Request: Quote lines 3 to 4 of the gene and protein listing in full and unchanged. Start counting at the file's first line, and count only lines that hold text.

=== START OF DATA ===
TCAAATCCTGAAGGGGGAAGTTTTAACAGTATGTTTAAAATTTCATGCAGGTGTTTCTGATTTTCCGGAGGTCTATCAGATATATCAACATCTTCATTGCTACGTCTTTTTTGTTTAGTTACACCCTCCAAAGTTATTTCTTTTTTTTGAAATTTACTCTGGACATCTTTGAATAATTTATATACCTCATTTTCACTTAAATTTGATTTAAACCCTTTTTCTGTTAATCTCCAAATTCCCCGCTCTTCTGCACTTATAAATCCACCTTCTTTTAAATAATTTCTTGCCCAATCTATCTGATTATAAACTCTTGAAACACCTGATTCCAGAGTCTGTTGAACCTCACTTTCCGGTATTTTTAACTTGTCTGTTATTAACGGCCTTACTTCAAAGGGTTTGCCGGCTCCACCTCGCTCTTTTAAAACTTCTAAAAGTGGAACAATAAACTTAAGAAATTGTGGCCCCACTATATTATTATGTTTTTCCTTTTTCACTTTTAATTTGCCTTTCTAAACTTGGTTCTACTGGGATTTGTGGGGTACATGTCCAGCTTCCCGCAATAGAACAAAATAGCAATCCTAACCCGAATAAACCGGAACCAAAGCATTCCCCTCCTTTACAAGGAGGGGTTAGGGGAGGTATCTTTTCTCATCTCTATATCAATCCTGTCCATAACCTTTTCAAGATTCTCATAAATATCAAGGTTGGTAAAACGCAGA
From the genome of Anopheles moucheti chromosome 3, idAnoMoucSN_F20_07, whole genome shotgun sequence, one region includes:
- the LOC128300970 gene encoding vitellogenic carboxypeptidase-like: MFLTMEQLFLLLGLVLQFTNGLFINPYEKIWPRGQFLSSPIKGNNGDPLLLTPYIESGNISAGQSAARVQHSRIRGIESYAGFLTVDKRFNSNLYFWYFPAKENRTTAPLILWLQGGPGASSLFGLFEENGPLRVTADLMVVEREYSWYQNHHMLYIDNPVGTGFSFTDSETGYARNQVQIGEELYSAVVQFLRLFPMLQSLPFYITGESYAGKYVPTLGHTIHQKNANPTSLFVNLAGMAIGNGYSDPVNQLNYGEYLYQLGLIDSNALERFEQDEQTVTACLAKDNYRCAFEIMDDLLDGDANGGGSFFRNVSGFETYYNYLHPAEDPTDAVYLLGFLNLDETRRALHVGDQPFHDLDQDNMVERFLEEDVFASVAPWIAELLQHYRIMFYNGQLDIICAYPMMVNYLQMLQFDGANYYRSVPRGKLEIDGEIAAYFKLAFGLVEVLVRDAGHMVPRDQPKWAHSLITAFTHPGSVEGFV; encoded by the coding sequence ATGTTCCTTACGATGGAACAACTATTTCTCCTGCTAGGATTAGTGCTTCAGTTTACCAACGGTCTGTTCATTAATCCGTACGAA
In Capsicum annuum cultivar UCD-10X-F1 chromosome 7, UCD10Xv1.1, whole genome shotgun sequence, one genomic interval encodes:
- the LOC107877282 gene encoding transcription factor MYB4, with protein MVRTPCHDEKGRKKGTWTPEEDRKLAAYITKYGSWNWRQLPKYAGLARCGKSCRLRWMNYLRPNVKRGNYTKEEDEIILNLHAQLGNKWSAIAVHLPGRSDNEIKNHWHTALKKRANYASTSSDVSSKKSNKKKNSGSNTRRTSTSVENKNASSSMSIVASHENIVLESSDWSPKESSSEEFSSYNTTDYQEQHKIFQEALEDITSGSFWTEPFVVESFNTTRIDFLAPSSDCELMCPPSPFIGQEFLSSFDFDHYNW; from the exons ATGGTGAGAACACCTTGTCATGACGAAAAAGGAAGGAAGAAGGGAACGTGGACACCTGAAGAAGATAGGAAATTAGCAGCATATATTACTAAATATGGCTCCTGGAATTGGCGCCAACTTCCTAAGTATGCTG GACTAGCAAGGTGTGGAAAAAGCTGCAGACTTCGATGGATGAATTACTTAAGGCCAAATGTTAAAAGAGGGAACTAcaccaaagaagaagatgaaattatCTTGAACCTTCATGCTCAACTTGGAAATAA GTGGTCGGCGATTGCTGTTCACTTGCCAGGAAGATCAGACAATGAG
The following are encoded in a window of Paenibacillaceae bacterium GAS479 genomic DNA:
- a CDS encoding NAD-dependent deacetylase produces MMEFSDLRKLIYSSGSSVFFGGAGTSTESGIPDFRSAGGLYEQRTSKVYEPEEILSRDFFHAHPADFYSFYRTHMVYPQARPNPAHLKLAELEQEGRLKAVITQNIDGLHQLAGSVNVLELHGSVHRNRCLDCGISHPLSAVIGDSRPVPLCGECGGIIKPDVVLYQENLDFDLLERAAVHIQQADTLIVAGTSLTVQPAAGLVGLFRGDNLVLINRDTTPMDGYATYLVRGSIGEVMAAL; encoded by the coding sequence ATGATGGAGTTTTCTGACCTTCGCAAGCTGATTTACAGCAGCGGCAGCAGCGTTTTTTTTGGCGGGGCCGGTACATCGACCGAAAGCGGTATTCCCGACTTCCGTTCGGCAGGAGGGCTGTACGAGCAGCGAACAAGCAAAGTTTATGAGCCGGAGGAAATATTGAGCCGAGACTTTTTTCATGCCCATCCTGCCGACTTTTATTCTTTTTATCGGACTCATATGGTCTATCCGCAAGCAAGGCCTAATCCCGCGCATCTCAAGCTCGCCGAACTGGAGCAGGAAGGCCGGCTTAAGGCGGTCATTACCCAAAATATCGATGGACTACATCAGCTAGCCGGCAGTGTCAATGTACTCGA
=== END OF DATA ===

- the LOC128300970 gene encoding vitellogenic carboxypeptidase-like: MFLTMEQLFLLLGLVLQFTNGLFINPYEKIWPRGQFLSSPIKGNNGDPLLLTPYIESGNISAGQSAARVQHSRIRGIESYAGFLTVDKRFNSNLYFWYFPAKENRTTAPLILWLQGGPGASSLFGLFEENGPLRVTADLMVVEREYSWYQNHHMLYIDNPVGTGFSFTDSETGYARNQVQIGEELYSAVVQFLRLFPMLQSLPFYITGESYAGKYVPTLGHTIHQKNANPTSLFVNLAGMAIGNGYSDPVNQLNYGEYLYQLGLIDSNALERFEQDEQTVTACLAKDNYRCAFEIMDDLLDGDANGGGSFFRNVSGFETYYNYLHPAEDPTDAVYLLGFLNLDETRRALHVGDQPFHDLDQDNMVERFLEEDVFASVAPWIAELLQHYRIMFYNGQLDIICAYPMMVNYLQMLQFDGANYYRSVPRGKLEIDGEIAAYFKLAFGLVEVLVRDAGHMVPRDQPKWAHSLITAFTHPGSVEGFV; encoded by the coding sequence ATGTTCCTTACGATGGAACAACTATTTCTCCTGCTAGGATTAGTGCTTCAGTTTACCAACGGTCTGTTCATTAATCCGTACGAA
In Capsicum annuum cultivar UCD-10X-F1 chromosome 7, UCD10Xv1.1, whole genome shotgun sequence, one genomic interval encodes: